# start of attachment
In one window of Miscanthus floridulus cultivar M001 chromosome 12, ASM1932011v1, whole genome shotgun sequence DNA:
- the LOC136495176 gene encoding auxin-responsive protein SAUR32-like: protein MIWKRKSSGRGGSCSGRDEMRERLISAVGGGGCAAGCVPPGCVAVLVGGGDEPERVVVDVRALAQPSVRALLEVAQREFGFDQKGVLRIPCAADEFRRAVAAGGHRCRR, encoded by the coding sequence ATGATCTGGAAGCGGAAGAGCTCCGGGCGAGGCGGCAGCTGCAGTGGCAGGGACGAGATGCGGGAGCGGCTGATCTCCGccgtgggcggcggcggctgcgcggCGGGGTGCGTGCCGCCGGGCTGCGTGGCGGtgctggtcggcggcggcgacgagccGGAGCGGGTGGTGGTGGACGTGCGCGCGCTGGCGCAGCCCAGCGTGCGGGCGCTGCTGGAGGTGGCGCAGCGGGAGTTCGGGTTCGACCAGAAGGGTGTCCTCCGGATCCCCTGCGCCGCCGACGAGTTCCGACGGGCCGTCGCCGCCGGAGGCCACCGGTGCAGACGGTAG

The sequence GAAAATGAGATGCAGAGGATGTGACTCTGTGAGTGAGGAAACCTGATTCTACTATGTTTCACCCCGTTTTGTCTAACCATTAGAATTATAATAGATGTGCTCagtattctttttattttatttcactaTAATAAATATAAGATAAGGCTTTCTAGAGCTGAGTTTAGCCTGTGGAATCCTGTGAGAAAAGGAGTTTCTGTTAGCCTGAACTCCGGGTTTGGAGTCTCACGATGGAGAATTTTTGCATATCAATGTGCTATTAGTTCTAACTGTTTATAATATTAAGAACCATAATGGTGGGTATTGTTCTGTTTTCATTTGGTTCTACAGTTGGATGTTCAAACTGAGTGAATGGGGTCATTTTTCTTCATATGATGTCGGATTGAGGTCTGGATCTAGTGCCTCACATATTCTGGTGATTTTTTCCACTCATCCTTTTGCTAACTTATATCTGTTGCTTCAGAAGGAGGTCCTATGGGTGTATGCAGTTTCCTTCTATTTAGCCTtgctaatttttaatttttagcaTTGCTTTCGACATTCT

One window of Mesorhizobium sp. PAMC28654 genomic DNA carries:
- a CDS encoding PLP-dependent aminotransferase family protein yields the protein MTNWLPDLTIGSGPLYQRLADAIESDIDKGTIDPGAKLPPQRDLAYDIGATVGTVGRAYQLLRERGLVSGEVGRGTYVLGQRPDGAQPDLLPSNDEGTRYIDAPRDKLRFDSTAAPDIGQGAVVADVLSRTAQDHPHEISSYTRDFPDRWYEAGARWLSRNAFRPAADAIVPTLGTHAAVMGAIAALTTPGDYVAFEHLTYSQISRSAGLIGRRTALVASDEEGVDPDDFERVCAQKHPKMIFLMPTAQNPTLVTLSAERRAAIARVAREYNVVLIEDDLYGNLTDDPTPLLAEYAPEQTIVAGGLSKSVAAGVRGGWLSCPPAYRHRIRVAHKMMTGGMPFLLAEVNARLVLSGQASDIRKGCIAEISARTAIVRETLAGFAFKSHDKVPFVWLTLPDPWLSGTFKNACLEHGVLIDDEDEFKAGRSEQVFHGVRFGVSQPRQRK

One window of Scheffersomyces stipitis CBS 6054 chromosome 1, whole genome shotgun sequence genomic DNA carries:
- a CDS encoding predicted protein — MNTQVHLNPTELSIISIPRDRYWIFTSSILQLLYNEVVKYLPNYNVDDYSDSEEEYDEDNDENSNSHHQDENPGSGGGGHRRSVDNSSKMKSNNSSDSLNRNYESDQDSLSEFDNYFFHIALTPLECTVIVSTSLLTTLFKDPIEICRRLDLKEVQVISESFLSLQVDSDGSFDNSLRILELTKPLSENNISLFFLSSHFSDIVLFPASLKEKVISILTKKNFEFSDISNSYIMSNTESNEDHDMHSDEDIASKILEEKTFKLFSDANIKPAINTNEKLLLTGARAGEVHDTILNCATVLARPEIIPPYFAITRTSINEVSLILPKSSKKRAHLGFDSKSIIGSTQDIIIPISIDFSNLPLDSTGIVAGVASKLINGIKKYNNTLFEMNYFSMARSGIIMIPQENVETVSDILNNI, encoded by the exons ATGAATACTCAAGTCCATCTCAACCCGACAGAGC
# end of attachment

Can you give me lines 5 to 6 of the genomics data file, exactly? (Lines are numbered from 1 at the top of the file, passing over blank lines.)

- a CDS encoding PLP-dependent aminotransferase family protein yields the protein MTNWLPDLTIGSGPLYQRLADAIESDIDKGTIDPGAKLPPQRDLAYDIGATVGTVGRAYQLLRERGLVSGEVGRGTYVLGQRPDGAQPDLLPSNDEGTRYIDAPRDKLRFDSTAAPDIGQGAVVADVLSRTAQDHPHEISSYTRDFPDRWYEAGARWLSRNAFRPAADAIVPTLGTHAAVMGAIAALTTPGDYVAFEHLTYSQISRSAGLIGRRTALVASDEEGVDPDDFERVCAQKHPKMIFLMPTAQNPTLVTLSAERRAAIARVAREYNVVLIEDDLYGNLTDDPTPLLAEYAPEQTIVAGGLSKSVAAGVRGGWLSCPPAYRHRIRVAHKMMTGGMPFLLAEVNARLVLSGQASDIRKGCIAEISARTAIVRETLAGFAFKSHDKVPFVWLTLPDPWLSGTFKNACLEHGVLIDDEDEFKAGRSEQVFHGVRFGVSQPRQRK

One window of Scheffersomyces stipitis CBS 6054 chromosome 1, whole genome shotgun sequence genomic DNA carries: